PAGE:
Amidst the intense power struggle within the Samajwadi party (SP) —between party patriarch, Mulayam Singh Yadav and his brother, Shivpal Yadav on one side and Mulayam’s son, Akhilesh and cousin, Ramgopal Yadav on the other — comes the news that Uttar Pradesh Chief Minister Akhilesh Yadav is likely to meet Congress vice president Rahul Gandhi on Tuesday, January 10, 2017 to discuss the strategy for the upcoming Uttar Pradesh Assembly elections 2017.
The Samajwadi Party and the Congress are likely to contest the upcoming assembly elections in Uttar Pradesh as allies. The parties have been negotiating behind the scenes for almost a fortnight and are close to finalising a seat-sharing arrangement. If such a tie-up takes place in the upcoming state assembly polls, it would win over 300 seats.
“Though Samajwadis are going to form majority government in the state, but if alliance takes place, it will win over 300 (of the 403) seats.” Akhilesh Yadav had said in November of 2016, when asked about possibility of his party’s alliance with Congress.
Akhilesh Will be Chief Minister
The development of the two leaders, Rahul Gandhi and Akhilesh Yadav proposing to meet today comes after Samajwadi Party patriarch Mulayam Singh Yadav, on Monday, negated the fact that he had any differences with his son Akhilesh Yadav, and that the latter would remain the Chief Minister of Uttar Pradesh following the upcoming assembly elections.
“There are some who have influenced my son (Akhilesh). I had a talk with him last night and also in the morning over the issue. There is no dispute between my son and me,” said Mulayam Singh Yadav.
The Proposed Alliance
- The seat-sharing formula will be based on the results of 2012 Uttar Pradesh Assembly elections.
- While the Samajwadi Party had won 224 seats, the Congress has won only 28.
- The SP was also runner-up on another 77 seats in 2012 and another five were won in the by-polls.
- The Congress was runner up in 25 seats.
- This totals 359 seats between the 2 parties.
- If the alliance comes through, the Congress will have less that 100 seats, but it will not be objecting as it would be the best performance for the party since the 1996 elections.
- The Congress, swept away to a distant fourth position in the power-play, is desperate to get back its foothold in the political world and being counted in the power stakes in Uttar Pradesh will make a big difference to the party. Congress has ruled in Uttar Pradesh for 27 years in the past, and may settle for anything between 60-70 seats, including the 20 sitting MLAs it has in the state Assembly, the sources said.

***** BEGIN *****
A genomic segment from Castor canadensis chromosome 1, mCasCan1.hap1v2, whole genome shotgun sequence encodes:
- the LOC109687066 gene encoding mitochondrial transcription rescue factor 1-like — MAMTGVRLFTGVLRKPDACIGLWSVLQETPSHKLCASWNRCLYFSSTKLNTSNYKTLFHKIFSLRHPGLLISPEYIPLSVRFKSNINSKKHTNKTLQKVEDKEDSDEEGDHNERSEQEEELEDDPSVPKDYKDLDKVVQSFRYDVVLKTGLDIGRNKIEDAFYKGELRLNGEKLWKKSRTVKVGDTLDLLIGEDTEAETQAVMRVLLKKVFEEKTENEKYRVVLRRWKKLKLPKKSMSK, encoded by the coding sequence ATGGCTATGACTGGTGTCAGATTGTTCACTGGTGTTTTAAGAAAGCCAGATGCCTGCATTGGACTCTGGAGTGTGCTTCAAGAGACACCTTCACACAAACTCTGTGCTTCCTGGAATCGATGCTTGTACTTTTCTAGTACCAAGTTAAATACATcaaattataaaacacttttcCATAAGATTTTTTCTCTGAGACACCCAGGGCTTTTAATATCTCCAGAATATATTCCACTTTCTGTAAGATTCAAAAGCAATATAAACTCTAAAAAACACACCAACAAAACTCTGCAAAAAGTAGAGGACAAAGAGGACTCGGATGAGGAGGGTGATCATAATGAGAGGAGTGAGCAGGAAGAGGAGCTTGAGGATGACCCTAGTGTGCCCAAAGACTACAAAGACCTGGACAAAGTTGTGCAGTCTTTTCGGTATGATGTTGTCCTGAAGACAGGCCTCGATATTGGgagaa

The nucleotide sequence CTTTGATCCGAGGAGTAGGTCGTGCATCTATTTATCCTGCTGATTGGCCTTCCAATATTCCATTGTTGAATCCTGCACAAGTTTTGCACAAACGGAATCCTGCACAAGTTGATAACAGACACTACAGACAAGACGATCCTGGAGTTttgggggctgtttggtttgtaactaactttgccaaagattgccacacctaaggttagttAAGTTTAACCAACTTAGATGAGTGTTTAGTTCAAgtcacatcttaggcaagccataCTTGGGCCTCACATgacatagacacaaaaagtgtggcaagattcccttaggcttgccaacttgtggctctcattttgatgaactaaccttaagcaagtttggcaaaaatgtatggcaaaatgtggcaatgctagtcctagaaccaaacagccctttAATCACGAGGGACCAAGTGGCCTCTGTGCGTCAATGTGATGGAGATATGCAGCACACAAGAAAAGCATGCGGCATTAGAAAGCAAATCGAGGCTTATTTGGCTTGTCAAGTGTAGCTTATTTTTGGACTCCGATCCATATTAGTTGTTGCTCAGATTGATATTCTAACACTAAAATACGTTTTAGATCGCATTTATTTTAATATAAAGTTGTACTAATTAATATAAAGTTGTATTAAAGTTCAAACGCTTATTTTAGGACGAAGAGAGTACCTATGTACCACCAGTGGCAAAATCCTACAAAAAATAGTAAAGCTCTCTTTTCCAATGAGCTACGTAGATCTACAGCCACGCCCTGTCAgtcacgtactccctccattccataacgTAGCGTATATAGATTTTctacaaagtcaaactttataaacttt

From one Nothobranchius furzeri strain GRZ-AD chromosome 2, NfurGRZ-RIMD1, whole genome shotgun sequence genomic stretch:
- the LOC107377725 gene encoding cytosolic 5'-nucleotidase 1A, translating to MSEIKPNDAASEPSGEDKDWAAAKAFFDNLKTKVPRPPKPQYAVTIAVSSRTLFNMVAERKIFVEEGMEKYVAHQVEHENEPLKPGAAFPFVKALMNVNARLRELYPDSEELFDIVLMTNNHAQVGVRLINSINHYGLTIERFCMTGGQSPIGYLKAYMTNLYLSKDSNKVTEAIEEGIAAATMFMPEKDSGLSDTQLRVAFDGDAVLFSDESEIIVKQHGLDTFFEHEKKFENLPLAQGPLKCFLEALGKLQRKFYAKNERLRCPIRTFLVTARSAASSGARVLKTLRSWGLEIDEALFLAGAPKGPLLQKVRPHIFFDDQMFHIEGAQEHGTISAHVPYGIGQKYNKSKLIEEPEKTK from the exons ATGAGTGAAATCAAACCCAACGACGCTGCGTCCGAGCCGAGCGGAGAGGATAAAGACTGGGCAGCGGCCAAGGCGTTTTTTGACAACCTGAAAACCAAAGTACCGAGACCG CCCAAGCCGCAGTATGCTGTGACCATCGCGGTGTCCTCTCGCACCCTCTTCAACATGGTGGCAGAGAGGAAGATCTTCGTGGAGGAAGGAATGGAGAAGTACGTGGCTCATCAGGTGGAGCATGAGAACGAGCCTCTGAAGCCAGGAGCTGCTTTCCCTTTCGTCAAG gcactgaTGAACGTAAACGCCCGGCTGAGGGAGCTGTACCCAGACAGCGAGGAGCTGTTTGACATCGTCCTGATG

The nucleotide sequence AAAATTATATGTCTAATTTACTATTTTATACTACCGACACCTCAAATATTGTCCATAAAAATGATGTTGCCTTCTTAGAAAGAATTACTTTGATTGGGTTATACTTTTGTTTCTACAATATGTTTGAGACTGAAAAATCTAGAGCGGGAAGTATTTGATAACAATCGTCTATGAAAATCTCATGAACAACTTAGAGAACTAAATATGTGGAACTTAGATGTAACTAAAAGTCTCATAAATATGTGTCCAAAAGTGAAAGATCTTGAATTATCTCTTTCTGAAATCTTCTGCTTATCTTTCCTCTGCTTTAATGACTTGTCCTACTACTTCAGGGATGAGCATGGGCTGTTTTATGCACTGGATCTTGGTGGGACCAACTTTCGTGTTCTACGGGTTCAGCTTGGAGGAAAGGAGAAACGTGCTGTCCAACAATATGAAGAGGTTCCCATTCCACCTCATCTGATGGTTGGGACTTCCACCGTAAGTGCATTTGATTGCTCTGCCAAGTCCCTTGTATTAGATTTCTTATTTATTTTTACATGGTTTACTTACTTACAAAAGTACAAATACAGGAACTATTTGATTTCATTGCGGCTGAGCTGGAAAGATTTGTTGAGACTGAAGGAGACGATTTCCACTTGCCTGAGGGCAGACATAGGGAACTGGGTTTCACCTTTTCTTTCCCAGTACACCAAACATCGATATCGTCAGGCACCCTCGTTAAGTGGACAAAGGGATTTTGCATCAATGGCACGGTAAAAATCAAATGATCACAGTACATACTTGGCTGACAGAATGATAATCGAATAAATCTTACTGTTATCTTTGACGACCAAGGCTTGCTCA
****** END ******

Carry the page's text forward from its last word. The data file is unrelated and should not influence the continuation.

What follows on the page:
SP-Congress Ties Over the years
The SP-Congress parties have surely had a stormy past with many misgivings as well as petty differences between the two.
- Over the years, the SP had managed to push the Congress from the position of power in the state and establish itself as the main secular force in Uttar Pradesh.
- In 1991, while the SP chief Mulayam Singh Yadav had forged an alliance with the former Prime Minister Rajiv Gandhi, to be announced in Lucknow, he later went back on his word, dissolved the Assembly and went on to contest elections on his own.
- It is a known fact that Rahul Gandhi has always been uncomfortable dealing with the SP chief, though he believes he can do business with Akhilesh Yadav.
Biting the Bullet for Power
With the BJP winning the 2014 Lok Sabha elections, with 71 seats and 42 per cent of the vote share, parties such as the SP and Congress are scrambling for alliances which will help them from undergoing complete demolition.
The SP-Congress alliance will have a significant impact on the battle for Uttar Pradesh. The SP now feels that the revival of the Congress party in Uttar Pradesh will help attract the minority votes in the upcoming assembly elections. Whereas, the alliance is being seen as a lifeline by the Congress Party, which is clearly fighting for survival in the state.
Experts feel that elections are not just about numbers and statistics. An alliance can be a winning combination only in the presence of right chemistry between the two parties. If a success, the parties are sure to reap the dividends in the 2017 assembly elections. If not, then the whole alliance may just backfire for both the parties.